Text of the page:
Blair declares war on Brown

That’s how Jackie Ashley interprets his admission that last Autumn’s announcement of his intention to retire may have been a mistake. She writes:

His real intent, confirmed in off-the-record briefings, was to win a further delay, to signal that he would not be bumped into retirement by newspapers, cartoonists, backbenchers or indeed the chancellor. He has a date in his head but, the nods and winks suggest, this is likelier to be in 2008 than any time soon. He wants to wait until the health service is fixed – and you can’t kick a ball into the long grass further than that.

So this is a fightback, a gauntlet thrown down, an apparently modest admission of mistaken candour that is really a declaration of war. Interestingly, like the original announcement, this was made when prime minister and chancellor were thousands of miles apart and arrived like a bolt from the blue. The chancellor had no advance warning.

It changes everything. It means that Brown’s appeasement of No 10 has yet again won him nothing at all. It gives a signal to those, such as Charles Clarke, who feel that by 2008 they might have a good chance of taking on the chancellor. So it removes both imminence and certainty. The whole future leadership question is thrown wide open. Judging by past performance, Blair may now add to the confusion by saying something placatory about Brown inheriting in due course. If so, it will be meant only to avoid an immediate eruption from the Treasury, to buy a little more time. It won’t mean anything really. The prime minister is going to stay as long as he possibly can; and if he can hand over to someone who isn’t his old friend and old enemy Gordon Brown, then he would be delighted.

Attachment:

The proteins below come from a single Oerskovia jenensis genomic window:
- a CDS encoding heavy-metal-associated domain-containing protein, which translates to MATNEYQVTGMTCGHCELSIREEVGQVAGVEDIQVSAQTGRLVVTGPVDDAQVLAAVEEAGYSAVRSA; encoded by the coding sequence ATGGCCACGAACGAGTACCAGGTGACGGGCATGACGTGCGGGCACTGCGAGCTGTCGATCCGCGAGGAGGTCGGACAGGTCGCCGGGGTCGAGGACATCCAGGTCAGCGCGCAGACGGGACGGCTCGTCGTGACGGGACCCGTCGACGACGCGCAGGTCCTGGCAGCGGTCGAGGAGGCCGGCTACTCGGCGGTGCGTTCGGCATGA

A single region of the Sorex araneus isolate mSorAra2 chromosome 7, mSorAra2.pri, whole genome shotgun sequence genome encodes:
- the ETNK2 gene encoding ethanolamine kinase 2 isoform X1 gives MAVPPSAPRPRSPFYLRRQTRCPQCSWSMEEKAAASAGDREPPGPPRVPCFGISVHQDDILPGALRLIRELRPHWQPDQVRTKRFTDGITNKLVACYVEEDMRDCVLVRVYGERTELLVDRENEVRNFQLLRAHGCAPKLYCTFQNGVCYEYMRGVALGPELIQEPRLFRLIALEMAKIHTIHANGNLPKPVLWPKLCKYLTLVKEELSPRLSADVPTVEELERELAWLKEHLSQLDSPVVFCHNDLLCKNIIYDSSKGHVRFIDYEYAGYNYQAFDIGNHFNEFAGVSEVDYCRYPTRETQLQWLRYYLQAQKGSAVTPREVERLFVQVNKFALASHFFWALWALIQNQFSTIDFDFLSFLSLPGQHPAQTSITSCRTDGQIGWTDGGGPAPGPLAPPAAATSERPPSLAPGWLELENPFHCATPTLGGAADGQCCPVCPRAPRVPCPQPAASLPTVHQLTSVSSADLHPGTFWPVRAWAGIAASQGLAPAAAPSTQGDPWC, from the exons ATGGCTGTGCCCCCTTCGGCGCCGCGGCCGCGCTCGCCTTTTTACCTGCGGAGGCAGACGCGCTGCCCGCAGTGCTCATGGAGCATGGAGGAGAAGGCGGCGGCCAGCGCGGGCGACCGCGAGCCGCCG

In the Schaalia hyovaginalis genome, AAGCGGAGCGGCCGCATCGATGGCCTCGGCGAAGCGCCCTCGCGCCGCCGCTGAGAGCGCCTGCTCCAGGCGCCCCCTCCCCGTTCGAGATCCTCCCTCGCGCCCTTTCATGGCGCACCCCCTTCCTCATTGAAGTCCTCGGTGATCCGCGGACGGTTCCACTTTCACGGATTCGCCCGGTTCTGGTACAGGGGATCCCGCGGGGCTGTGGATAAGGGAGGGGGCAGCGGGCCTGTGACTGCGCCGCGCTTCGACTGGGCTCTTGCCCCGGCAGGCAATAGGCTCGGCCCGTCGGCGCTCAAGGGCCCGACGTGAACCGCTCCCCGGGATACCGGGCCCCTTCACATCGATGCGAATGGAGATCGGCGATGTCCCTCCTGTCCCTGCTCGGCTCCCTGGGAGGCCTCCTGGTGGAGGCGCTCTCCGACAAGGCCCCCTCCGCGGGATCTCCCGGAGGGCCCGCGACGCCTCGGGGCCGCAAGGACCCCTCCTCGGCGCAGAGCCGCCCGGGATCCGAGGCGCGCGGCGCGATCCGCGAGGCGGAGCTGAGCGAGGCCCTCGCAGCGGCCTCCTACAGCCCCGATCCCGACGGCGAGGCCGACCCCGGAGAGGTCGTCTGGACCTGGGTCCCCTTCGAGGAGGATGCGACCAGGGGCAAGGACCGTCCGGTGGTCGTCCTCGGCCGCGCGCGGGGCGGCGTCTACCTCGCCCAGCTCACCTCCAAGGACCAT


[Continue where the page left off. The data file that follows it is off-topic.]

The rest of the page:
Er, one doesn’t want to boast, but this is what I wrote on the matter last December:

If — as is widely believed — there is some kind of deal between him and Gordon Brown that the latter is the anointed successor, then Blair’s declared intention of serving “a full term” as Prime Minister seems bizarre. If he really wanted Brown to succeed and have a fighting chance of winning the next election, then there must be an orderly transition fairly soon (and certainly no more than 18 months from now). But this is not how Blair — steaming fanatically ahead with his reform-or-bust agenda — is behaving. Why?

Watching Brown in action this week as Adair Turner’s sensible report on the pensions crisis was published, an obvious thought occurred to me (I’m slow on the uptake, alas). It’s this: Blair doesn’t want Brown to succeed him, and he’s going to do everything in his power to stop him becoming leader!